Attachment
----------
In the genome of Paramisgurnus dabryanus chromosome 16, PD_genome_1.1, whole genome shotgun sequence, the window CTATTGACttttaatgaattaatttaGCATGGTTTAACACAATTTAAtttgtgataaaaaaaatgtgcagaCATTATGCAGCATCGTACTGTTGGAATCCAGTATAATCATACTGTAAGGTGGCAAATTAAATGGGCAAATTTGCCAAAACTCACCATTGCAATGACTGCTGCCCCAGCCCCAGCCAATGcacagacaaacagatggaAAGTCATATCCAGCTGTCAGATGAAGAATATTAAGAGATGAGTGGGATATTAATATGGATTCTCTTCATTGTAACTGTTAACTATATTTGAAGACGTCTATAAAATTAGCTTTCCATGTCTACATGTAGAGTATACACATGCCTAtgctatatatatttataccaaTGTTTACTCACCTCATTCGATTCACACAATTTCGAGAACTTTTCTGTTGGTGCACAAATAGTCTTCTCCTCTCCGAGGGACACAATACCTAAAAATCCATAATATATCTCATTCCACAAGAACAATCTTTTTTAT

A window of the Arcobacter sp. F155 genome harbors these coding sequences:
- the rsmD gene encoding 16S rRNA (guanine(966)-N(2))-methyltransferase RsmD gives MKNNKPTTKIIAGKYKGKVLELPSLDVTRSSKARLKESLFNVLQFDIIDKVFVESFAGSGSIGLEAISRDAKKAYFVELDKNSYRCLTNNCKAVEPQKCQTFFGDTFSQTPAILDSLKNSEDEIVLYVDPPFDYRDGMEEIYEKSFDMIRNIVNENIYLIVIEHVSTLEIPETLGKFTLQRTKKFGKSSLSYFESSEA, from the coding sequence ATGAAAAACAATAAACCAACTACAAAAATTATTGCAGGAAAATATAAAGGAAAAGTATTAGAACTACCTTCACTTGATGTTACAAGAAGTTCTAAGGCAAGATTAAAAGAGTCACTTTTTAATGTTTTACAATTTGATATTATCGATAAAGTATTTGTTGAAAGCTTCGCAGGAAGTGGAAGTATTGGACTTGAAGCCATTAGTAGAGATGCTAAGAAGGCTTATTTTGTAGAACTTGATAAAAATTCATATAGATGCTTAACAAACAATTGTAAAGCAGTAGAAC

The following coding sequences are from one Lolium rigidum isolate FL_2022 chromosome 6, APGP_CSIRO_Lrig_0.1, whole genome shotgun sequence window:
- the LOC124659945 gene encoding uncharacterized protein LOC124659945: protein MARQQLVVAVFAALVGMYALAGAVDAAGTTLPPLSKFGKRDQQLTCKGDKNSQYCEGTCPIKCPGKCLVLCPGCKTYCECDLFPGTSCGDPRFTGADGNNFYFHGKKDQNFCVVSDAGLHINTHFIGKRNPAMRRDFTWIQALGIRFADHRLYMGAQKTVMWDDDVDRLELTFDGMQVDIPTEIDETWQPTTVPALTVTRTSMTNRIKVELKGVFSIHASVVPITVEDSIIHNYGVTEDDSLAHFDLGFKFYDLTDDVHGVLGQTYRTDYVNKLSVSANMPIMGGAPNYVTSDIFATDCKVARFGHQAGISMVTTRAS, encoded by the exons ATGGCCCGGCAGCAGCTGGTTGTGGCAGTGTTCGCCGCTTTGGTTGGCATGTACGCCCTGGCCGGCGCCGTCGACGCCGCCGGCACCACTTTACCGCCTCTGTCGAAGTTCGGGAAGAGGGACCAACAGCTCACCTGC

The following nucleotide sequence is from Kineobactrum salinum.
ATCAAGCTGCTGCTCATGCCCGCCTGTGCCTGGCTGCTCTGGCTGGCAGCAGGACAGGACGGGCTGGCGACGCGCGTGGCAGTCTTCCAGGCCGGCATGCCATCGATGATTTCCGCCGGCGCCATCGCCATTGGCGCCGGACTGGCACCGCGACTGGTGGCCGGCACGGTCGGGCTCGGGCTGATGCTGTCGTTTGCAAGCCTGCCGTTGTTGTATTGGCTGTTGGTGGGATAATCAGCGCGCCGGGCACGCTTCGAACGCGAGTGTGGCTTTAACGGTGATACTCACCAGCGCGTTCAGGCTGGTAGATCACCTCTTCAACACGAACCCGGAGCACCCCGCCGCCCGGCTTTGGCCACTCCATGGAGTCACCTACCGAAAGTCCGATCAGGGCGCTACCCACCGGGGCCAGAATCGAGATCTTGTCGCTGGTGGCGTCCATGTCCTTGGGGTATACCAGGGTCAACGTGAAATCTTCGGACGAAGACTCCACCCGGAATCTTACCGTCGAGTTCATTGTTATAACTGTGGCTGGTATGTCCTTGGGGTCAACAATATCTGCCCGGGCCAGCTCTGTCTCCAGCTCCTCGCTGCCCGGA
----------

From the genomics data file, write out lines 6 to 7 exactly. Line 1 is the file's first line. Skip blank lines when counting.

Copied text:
The following nucleotide sequence is from Kineobactrum salinum.
ATCAAGCTGCTGCTCATGCCCGCCTGTGCCTGGCTGCTCTGGCTGGCAGCAGGACAGGACGGGCTGGCGACGCGCGTGGCAGTCTTCCAGGCCGGCATGCCATCGATGATTTCCGCCGGCGCCATCGCCATTGGCGCCGGACTGGCACCGCGACTGGTGGCCGGCACGGTCGGGCTCGGGCTGATGCTGTCGTTTGCAAGCCTGCCGTTGTTGTATTGGCTGTTGGTGGGATAATCAGCGCGCCGGGCACGCTTCGAACGCGAGTGTGGCTTTAACGGTGATACTCACCAGCGCGTTCAGGCTGGTAGATCACCTCTTCAACACGAACCCGGAGCACCCCGCCGCCCGGCTTTGGCCACTCCATGGAGTCACCTACCGAAAGTCCGATCAGGGCGCTACCCACCGGGGCCAGAATCGAGATCTTGTCGCTGGTGGCGTCCATGTCCTTGGGGTATACCAGGGTCAACGTGAAATCTTCGGACGAAGACTCCACCCGGAATCTTACCGTCGAGTTCATTGTTATAACTGTGGCTGGTATGTCCTTGGGGTCAACAATATCTGCCCGGGCCAGCTCTGTCTCCAGCTCCTCGCTGCCCGGA